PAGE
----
In an alphabetic language such as English, to be able to write a word requires that language users know the alphabet (typically a small number of letters) and how to spell the word. The letters or graphemes serve as functional units in the orthography of a word (Van Galen, 1991; Kandel et al., 2011; Bonin et al., 2012). In a logographic language such as Chinese, to be able to write a word requires a different kind of knowledge. First of all, there is a need to distinguish a word from a character. A character can be a word, but a word usually consists of more than one character. Accordingly, it is the character that serves as the conscious target in the act of (hand) writing. Secondly, there are no letters and, accordingly, there is no equivalent of spelling in Chinese. In fact, it is not clear what the functional unit (analogous to a letter) is in the orthography of a character. This is why spelling does not readily apply in Chinese. Chinese users describe how to write, not spell, a character, and they do it in a combination of different ways. When a character is composed of components (radicals or simple characters) that bear names, Chinese users describe the character by naming each component and its position in the character. When there are nameless components in a character, Chinese users resort to strokes by attempting to name the strokes accompanied by laboriously writing the strokes in the air. These characteristics of Chinese characters as well as Chinese users' experience of describing how to write them point to the complexity of the issue about functional units in Chinese handwritten word production.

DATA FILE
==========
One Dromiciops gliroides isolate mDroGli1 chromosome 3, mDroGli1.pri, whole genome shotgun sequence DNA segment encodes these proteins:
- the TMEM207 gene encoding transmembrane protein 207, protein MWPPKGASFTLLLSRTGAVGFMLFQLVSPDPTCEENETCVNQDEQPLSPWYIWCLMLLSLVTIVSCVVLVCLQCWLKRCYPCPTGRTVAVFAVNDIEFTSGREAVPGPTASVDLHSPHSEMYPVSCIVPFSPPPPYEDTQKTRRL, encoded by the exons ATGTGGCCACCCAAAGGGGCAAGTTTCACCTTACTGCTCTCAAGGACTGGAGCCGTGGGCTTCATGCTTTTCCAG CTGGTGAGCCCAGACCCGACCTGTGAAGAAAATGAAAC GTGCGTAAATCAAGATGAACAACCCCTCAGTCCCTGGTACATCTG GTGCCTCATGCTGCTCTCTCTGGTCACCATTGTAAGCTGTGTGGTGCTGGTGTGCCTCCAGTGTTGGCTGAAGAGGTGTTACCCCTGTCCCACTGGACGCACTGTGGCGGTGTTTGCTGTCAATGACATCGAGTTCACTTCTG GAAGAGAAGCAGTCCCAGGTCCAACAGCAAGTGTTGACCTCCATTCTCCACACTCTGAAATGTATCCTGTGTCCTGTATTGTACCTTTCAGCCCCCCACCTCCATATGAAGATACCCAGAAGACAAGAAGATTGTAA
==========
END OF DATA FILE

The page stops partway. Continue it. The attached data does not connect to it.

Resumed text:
Traditionally, strokes are taken to be the functional units in the orthography of a Chinese character, and this makes some intuitive sense (Law et al., 1998). For example, in Chinese calligraphy, the eight strokes in the character yes are considered the basic strokes that are representative of strokes in all characters such that mastery of these strokes guarantees success in writing all characters properly. Although calligraphy should not be equated with handwriting, this traditional wisdom serves to highlight the important role of strokes in the orthography of a Chinese character. Indeed, first-year writing lessons in Chinese often focus on strokes and their order in a character (Law et al., 1998). The Instructor's Manual of Standard Chinese Characters published by the Ministry of Education, Taiwan, lists 27–31 strokes, which can be characterized by 13 simpler stroke elements (http://www.edu.tw/files/site_content/M0001/std/fu.htm and http://dict.variants.moe.edu.tw/fulu/fu13/fubiau/bihua.htm). Strokes also feature prominently in psycholinguistic studies of Chinese reading (e.g., Yu and Cao, 1992; Peng and Wang, 1997; Taft and Zhu, 1997; Ding et al., 2004; Guo et al., 2005; Taft, 2006) as well as in studies of online recognition of Chinese characters (see Liu et al., 2006, for a review) as the number of strokes reflects the complexity of a character. Changizi and Shimojo (2005), considering strokes as the basic building blocks of characters, discovered some fundamental commonalities across all writing systems about how strokes combine to make characters and relate these to the constraints of the human visuo-motor systems. However, several studies have found that strokes do not seem to be the functional units in character recognition. For example, Chen and Yung (1989) observed no effect of stroke number on lexical decision. Similarly, Chen et al. (1996) observed no effect of stroke number on the simultaneous same-different comparisons of Chinese characters.